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The amount of information Bryson DeChambeau gets before hitting a shot is unreal

As almost all golf fans know by now, Bryson DeChambeau approaches his game a little differently than other pros. To say he’s simply analytical is underselling the production.

No one knows this better than Tim Tucker, DeChambeau’s former caddie who was with him for eight victories, including the 2020 U.S. Open, before the two split up during the Rocket Mortgage Classic in early July.

Tucker recently joined GOLF’s Subpar Podcast with co-hosts Drew Stoltz and Colt Knost to talk about caddying for DeChambeau, why they parted ways, Tucker’s new venture with Bandon Dunes and more. But one of the most interesting takeaways was just how much data Tucker needs to supply DeChambeau before hitting a golf shot. Stoltz asked him to walk through all of the information he would need to give DeChambeau before he hit a typical shot from the fairway.

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For the most part, we’ll let Tucker’s full quotes do the talking, because it’s enlightening stuff.

“Obviously the normal front [yardage], where the pin is, we do air density,” Tucker said. “So, every Monday we get his numbers. So there are no stock numbers for him. If you said, how far do I hit my 7 iron, he’d go, ‘What’s the air density?’ He doesn’t know. I don’t know. So we find that out on Monday. We always use two launch monitors to make sure we have the right swing speed, his stock swing speeds, and then we find out how far it is based on air density.”

This is where you are wondering what air density is, right? We thought so.

“So, air density, a lot of people don’t know this. Like here in Amarillo, Texas, I’m in 3,500 feet, and today it was 90 degrees; air density here was 6,800 feet,” Tucker said. “So if I were making adjustments off 3,500, I would be 7 percent off on my calculation. That’s just one aspect. So we make that adjustment when we get to the ball. I’ll say something like, it’s 175, with air density it’s 185. Then it is, what slope are we going to land into? Two percent slope, OK, green density is 5.8 millimeters. OK? Our spin rate with this club is X and it’s going to release 3 yards.”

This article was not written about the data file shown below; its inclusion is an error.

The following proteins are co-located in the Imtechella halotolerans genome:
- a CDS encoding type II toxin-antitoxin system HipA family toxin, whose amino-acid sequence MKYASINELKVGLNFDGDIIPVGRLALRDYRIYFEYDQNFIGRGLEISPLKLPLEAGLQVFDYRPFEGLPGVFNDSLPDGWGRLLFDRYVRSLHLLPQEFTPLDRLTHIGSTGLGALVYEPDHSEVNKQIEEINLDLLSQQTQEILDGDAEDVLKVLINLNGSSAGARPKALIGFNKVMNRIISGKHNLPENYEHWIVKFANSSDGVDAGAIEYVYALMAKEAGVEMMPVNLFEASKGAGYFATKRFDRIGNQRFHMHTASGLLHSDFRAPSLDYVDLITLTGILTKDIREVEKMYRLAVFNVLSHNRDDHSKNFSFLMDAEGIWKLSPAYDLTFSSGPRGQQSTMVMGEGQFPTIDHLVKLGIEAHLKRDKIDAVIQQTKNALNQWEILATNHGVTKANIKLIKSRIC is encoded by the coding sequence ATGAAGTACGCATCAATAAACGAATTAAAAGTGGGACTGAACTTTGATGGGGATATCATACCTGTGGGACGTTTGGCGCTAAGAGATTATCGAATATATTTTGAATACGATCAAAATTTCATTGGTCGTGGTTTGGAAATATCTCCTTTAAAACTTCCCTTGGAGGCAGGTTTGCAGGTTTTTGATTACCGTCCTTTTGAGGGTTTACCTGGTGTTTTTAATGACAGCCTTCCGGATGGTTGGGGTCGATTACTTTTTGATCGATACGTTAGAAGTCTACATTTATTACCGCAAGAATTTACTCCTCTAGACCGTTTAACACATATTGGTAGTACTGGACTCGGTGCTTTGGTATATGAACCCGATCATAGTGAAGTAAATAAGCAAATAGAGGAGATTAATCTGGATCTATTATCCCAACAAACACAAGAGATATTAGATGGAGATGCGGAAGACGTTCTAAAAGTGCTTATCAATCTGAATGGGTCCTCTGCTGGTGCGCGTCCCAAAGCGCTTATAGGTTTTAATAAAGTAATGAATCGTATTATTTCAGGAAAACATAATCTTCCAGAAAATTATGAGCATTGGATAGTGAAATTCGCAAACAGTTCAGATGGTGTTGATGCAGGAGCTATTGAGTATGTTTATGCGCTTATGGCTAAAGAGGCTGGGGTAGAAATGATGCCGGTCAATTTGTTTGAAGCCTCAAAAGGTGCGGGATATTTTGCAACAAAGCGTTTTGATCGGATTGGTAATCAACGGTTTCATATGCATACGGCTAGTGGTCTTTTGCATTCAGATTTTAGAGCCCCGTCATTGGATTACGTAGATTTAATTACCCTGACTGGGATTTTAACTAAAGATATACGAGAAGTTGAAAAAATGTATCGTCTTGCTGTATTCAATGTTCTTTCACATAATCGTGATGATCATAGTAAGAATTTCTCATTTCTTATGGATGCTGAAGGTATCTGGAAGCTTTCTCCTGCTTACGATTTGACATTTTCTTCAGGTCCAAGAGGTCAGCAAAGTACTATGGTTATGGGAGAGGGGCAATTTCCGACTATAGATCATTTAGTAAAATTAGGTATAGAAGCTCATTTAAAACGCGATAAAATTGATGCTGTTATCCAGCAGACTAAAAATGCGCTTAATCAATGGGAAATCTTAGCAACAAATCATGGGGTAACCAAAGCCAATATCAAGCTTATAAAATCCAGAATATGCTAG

Confused? Us too. Tucker said they first used this at the Travelers Championship four or five years ago, but it started before that when they were at a course in Naples, Fla. They noticed a superintendent dropping a metal ball on a green and measuring the dent it made on the green. They asked what he was doing, and he said it was to measure green density.

“And we were like, OK, cool, let’s do that and see if it correlates,” Tucker said.

During their next week off they flew to Fresno, Calif., and went around to every green on the golf course. They’d drop a ball, DeChambeau would hit a shot, and they’d measure the run out of the golf ball. Tucker kept track of this data in an excel spreadsheet.

“I’d say, hey, he had a 178-yard shot, landing into 2 percent slope, wind at a 45 degree angle down at 10 mph, and it rolled out X,” Tucker said. “I just kept putting those in after every round and for a year we did that and we’d just push sort and got a baseline. So our baseline is based on a 2 percent slope, no wind.”

Tucker and DeChambeau worked tirelessly on things most golfers never think about.

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To find the green density at tournaments, Tucker’s work usually started on Mondays. He’d take a golf ball and drop it at likely pin locations on every green, and then he’d go to the putting green and drop a ball in two more locations. He’d monitor them throughout the week and chart it in millimeters. Since he wouldn’t be able to drop more balls on the tournament holes after the event started, he’d drop them in the same two spots on the putting green and see if there was any change.

“So if it rained overnight and it was super soft, let’s say it was .58 (millimeters), or 580” — as Tucker and DeChambeau called it — “today it might be 680, so that’s a considerable change in the green, so I’m assuming the rest of the greens are that way and that correlation works really well.”

And this works? Yes, Tucker said. He used the 10th hole at the Safeway Open in Napa, Calif., as an example.

“The front of the green is .45 millimeters green density — we call it 450 — but middle-right pin was 800, super soft, so if you hit a 4-iron it would hit a pitch mark and stay,” Tucker said. During the first round one year, everyone hit to about 12 feet, while DeChambeau tried to land it at the pin because they knew it was soft. “The next day, I’m like, Bryson, green density is 450 here, we just need to land it on the front, and we did, while everyone else in the group threw it at the pin again, because yesterday it didn’t roll out any, and they had 40-45 footers, and Bryson had a 15 footer. In those situations it is super important to know what that landing area is on that quadrant of the green.”

And here you thought counting off your yardage from a sprinkler head was hard work? You can watch Tucker’s full Subpar interview below.

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